Skip links

North-Korea, The Land of The Ill Fated

While I sit here in the comfort of a truly democratic country, a feeling of dread sweeps through my mind when I think about being born in a country which though officially known as Democratic People’s Republic of Korea, does not even enjoy the D of the word Democratic, where people don’t live but merely survive, where people with perfectly functioning eyes, ears and tongue are as good as those deprived of these senses. Yes, I am talking about North Korea.

Human beings are born with the basic rights of life and liberty, freedom from slavery and torture, freedom of opinion and expression, the right to work and education and so on. However, the Kim family of North Korea, which has been sitting on the country’s throne for three generations has been successful in the widespread massacre of these rights all over the country. North Korea has been described as “the most oppressive and authoritarian state in the world”. The supreme leader, Kim Jong Un has suppressed all political opposition, independent media, free trade unions and independent civil society organisations. Over the last few decades, the oppressed country has witnessed arbitrary arrests, torture in custody, forced labour and public execution. A 2017 report by the International Bar Association estimates that the North is holding between 80,000-1,30,000 political prisoners, and these prisoners are being subjected to intense persecution. According to the report, these include “systemic murder (including infanticide), torture, prececution of Christians, rape, forced abortions, starvations and overwork leading to countless deaths”. Officials, the report said, were told to ‘wipe out the seed of (Christian) reactionaries’.

‘Humans are born with an inherent want for freedom’. Over the past few years, many North Koreans have tried to escape the country in search of life. Some managed to acquire their innate freedom while some ended up in prison camps marinated in their own tears and blood. One of the defectors of North Korea expressed her newfound freedom, saying, “ I was shocked by freedom-that I didn’t need permission to do anything. I couldn’t believe there was hot water, hair dryers! I could vote for whoever I wanted. All the food!” Defectors have described the horrific experience of the famine that had hit the country in the mid 1990s. More than a million people died during this famine and many survived by eating grass, bugs and tree bark. Hyeonseo Lee, a defector of North Korea, said in an interview that the conditions were so critical that in a letter from her distant relatives, they described to her family how they had not eaten in over a year and were lying on the floor, waiting to die.

North Korea is a country with unbelievably draconian rules and regulations. There is only one channel on television and there is no internet. People are not free to sing, say, wear or think according to their fancies. It is the only country in the world that executed people for making unauthorised international calls. Yeonmi Park, another defector of North Korea, said in an interview that she was nine years old when she saw her friend’s mother being publicly executed for an action as ordinary as watching a Hollywood movie. She further says that expressing doubts or opinions about the regime can get three generations of a family imprisoned or executed. In the interview, she admits that, in her thirteen year stay in North Korea, she thought that the North Korean dictator could read her mind.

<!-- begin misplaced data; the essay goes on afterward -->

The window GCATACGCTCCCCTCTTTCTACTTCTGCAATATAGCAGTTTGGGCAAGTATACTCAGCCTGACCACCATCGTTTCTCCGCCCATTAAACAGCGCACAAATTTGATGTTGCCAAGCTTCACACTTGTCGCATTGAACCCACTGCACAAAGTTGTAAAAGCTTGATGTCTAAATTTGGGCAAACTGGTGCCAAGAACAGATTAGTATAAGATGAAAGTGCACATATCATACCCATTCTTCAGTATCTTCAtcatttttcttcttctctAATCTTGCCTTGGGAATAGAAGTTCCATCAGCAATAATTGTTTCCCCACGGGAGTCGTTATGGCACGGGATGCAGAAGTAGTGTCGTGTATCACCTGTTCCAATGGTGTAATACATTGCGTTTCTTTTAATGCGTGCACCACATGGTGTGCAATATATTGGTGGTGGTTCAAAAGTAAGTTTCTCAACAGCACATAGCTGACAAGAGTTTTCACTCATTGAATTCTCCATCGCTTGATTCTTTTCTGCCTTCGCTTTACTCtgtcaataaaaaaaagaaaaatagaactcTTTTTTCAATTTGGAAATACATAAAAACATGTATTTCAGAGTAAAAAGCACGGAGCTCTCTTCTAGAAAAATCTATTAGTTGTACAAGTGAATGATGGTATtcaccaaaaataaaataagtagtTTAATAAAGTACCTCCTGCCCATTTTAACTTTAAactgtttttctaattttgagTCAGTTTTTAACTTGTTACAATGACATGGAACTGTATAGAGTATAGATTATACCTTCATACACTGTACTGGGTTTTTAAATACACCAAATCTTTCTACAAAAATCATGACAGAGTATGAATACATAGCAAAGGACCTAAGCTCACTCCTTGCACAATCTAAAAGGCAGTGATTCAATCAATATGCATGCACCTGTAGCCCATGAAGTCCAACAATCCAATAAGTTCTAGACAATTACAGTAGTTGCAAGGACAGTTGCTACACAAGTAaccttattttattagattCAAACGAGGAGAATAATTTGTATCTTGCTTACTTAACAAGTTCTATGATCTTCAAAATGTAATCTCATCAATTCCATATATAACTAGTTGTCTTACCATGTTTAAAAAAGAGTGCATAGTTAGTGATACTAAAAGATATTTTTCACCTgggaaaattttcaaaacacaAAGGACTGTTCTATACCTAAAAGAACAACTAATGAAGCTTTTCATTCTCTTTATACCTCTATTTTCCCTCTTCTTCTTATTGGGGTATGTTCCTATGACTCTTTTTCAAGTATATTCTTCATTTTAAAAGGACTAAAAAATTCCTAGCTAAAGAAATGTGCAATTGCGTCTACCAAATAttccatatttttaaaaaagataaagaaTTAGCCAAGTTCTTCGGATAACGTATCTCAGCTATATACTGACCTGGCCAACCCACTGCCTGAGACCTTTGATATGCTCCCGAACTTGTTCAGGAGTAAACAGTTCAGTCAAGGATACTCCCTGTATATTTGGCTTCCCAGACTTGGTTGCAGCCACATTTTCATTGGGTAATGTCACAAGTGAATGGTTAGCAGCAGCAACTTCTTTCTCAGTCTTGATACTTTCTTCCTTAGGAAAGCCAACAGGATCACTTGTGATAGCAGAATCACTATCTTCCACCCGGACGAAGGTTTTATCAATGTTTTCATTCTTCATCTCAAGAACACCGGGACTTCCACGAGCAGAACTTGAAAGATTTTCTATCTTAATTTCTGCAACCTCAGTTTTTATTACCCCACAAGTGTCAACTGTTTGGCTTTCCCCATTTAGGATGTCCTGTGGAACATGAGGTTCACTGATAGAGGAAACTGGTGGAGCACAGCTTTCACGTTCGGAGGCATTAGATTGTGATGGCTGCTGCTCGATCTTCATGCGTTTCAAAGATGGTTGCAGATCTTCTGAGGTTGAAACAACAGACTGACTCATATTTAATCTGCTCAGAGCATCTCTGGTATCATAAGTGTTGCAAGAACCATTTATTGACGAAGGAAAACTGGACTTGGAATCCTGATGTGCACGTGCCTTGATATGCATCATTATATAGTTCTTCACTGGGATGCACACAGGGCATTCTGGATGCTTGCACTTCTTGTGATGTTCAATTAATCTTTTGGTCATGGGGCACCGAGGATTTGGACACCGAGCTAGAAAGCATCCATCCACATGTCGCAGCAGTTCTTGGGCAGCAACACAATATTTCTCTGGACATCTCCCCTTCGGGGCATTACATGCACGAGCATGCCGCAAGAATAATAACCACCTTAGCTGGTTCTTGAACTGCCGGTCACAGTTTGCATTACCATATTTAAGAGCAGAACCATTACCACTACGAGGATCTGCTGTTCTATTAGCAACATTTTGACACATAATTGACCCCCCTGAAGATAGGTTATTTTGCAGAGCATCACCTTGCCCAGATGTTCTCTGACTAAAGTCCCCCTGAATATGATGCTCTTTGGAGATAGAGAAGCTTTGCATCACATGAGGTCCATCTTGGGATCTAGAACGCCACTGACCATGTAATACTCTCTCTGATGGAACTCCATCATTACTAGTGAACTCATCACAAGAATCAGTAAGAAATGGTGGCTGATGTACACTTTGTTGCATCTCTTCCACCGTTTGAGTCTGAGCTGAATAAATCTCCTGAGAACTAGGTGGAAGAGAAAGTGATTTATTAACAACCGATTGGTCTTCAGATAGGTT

Imagine, one day, you wake up on a different planet and everything you have ever learnt was a lie and your country’s history was fabricated and the people in the country were brainwashed. The heroes of your world were actually monstrous villains. It’s like a plot of a science-fiction novel, but it is an odd reality for North Korean defectors. A typical school in North Korea serves to uplift the respect, prosperity and dominance of the regime. Yeonmi Park described a sample math problem taught in schools as ‘ there are four American scoundrels, if we kill two, how many are left?’ The curriculum in North Korean schools focuses on the Kims. Students spend 648 hours learning about the current leader Kim Jong-Un, his father Kim Jong-il, his grandfather Kim II-sung. North Korea states that the system of education is based on the concept of revolution and endless loyalty towards the party and the supreme leader. The citizens of the country have been deprived of the basic facilities like running water, food and electricity. The lack of electricity is evident from the seemingly Cimmerian land between the glittering countries of China and South Korea.